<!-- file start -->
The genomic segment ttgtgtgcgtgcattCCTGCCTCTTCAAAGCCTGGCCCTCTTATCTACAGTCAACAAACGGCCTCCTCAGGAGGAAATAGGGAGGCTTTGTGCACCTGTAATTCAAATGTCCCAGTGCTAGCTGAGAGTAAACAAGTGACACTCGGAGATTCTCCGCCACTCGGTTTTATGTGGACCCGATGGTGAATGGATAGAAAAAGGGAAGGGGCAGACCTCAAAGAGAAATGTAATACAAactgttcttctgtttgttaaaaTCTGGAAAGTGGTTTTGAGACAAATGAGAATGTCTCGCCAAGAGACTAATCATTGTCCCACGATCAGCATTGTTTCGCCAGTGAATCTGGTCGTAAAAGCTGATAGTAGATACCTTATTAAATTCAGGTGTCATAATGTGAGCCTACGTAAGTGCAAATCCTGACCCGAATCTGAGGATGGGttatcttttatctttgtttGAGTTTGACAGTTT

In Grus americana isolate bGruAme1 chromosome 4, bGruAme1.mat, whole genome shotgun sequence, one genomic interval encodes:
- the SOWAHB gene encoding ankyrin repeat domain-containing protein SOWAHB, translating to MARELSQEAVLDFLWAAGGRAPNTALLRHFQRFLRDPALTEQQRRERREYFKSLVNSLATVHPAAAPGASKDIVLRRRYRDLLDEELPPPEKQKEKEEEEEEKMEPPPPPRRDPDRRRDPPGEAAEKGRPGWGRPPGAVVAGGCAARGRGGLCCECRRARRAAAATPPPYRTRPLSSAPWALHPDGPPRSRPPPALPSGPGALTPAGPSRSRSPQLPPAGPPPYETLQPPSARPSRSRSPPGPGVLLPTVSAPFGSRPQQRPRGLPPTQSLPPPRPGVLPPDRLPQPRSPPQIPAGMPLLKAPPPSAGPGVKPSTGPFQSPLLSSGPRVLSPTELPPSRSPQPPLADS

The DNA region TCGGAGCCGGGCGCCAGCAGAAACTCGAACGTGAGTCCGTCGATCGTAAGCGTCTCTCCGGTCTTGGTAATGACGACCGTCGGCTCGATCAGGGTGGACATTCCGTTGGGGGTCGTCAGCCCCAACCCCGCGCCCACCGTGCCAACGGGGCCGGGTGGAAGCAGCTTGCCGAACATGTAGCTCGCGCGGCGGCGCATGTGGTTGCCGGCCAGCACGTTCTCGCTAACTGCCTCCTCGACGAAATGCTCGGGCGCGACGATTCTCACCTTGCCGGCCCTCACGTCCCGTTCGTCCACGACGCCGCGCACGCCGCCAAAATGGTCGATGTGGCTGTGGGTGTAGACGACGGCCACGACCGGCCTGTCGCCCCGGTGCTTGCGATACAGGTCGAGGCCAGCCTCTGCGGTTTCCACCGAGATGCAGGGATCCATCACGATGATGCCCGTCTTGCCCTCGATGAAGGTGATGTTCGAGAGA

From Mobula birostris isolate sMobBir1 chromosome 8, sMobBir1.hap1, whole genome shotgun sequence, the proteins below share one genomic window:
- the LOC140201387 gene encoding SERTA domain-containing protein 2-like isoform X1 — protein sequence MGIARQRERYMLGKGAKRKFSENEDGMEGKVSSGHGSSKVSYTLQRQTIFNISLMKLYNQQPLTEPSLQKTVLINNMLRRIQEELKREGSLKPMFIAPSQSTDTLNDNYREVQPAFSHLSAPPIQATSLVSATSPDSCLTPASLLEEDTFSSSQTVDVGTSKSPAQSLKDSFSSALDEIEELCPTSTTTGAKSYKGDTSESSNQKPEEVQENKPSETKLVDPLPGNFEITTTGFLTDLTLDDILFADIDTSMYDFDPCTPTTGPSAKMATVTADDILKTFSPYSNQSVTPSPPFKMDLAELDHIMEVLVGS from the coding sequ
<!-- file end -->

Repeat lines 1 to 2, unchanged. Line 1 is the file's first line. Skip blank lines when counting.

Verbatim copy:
The genomic segment ttgtgtgcgtgcattCCTGCCTCTTCAAAGCCTGGCCCTCTTATCTACAGTCAACAAACGGCCTCCTCAGGAGGAAATAGGGAGGCTTTGTGCACCTGTAATTCAAATGTCCCAGTGCTAGCTGAGAGTAAACAAGTGACACTCGGAGATTCTCCGCCACTCGGTTTTATGTGGACCCGATGGTGAATGGATAGAAAAAGGGAAGGGGCAGACCTCAAAGAGAAATGTAATACAAactgttcttctgtttgttaaaaTCTGGAAAGTGGTTTTGAGACAAATGAGAATGTCTCGCCAAGAGACTAATCATTGTCCCACGATCAGCATTGTTTCGCCAGTGAATCTGGTCGTAAAAGCTGATAGTAGATACCTTATTAAATTCAGGTGTCATAATGTGAGCCTACGTAAGTGCAAATCCTGACCCGAATCTGAGGATGGGttatcttttatctttgtttGAGTTTGACAGTTT

In Grus americana isolate bGruAme1 chromosome 4, bGruAme1.mat, whole genome shotgun sequence, one genomic interval encodes: